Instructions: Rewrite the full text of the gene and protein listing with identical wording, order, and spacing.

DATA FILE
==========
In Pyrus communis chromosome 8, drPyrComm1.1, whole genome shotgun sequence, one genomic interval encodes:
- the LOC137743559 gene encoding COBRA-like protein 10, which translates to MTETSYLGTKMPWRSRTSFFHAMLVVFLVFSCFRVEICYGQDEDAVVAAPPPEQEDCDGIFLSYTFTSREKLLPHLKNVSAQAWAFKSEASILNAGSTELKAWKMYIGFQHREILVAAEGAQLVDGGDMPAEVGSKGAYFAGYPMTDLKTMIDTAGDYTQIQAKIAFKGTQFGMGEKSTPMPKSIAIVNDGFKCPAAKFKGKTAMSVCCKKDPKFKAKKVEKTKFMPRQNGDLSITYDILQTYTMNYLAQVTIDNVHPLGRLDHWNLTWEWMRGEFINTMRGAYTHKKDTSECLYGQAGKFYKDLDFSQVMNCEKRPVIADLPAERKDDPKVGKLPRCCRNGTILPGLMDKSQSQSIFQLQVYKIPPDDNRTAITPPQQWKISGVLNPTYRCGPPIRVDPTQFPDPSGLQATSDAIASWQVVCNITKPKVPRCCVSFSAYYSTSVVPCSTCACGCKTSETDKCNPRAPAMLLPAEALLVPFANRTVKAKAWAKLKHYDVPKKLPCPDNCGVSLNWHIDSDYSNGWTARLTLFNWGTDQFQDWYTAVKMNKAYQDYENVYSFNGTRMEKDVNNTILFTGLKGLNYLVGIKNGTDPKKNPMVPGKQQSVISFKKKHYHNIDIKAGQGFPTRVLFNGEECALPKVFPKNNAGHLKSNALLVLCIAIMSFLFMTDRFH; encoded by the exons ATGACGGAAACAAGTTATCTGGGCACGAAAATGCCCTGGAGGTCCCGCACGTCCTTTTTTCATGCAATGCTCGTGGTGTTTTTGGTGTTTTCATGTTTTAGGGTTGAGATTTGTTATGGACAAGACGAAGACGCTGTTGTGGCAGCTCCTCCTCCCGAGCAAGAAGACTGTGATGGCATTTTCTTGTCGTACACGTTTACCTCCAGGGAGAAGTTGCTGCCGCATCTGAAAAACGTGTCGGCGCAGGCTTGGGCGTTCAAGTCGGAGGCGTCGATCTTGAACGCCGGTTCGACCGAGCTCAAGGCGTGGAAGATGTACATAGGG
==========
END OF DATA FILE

In Pyrus communis chromosome 8, drPyrComm1.1, whole genome shotgun sequence, one genomic interval encodes:
- the LOC137743559 gene encoding COBRA-like protein 10, which translates to MTETSYLGTKMPWRSRTSFFHAMLVVFLVFSCFRVEICYGQDEDAVVAAPPPEQEDCDGIFLSYTFTSREKLLPHLKNVSAQAWAFKSEASILNAGSTELKAWKMYIGFQHREILVAAEGAQLVDGGDMPAEVGSKGAYFAGYPMTDLKTMIDTAGDYTQIQAKIAFKGTQFGMGEKSTPMPKSIAIVNDGFKCPAAKFKGKTAMSVCCKKDPKFKAKKVEKTKFMPRQNGDLSITYDILQTYTMNYLAQVTIDNVHPLGRLDHWNLTWEWMRGEFINTMRGAYTHKKDTSECLYGQAGKFYKDLDFSQVMNCEKRPVIADLPAERKDDPKVGKLPRCCRNGTILPGLMDKSQSQSIFQLQVYKIPPDDNRTAITPPQQWKISGVLNPTYRCGPPIRVDPTQFPDPSGLQATSDAIASWQVVCNITKPKVPRCCVSFSAYYSTSVVPCSTCACGCKTSETDKCNPRAPAMLLPAEALLVPFANRTVKAKAWAKLKHYDVPKKLPCPDNCGVSLNWHIDSDYSNGWTARLTLFNWGTDQFQDWYTAVKMNKAYQDYENVYSFNGTRMEKDVNNTILFTGLKGLNYLVGIKNGTDPKKNPMVPGKQQSVISFKKKHYHNIDIKAGQGFPTRVLFNGEECALPKVFPKNNAGHLKSNALLVLCIAIMSFLFMTDRFH; encoded by the exons ATGACGGAAACAAGTTATCTGGGCACGAAAATGCCCTGGAGGTCCCGCACGTCCTTTTTTCATGCAATGCTCGTGGTGTTTTTGGTGTTTTCATGTTTTAGGGTTGAGATTTGTTATGGACAAGACGAAGACGCTGTTGTGGCAGCTCCTCCTCCCGAGCAAGAAGACTGTGATGGCATTTTCTTGTCGTACACGTTTACCTCCAGGGAGAAGTTGCTGCCGCATCTGAAAAACGTGTCGGCGCAGGCTTGGGCGTTCAAGTCGGAGGCGTCGATCTTGAACGCCGGTTCGACCGAGCTCAAGGCGTGGAAGATGTACATAGGG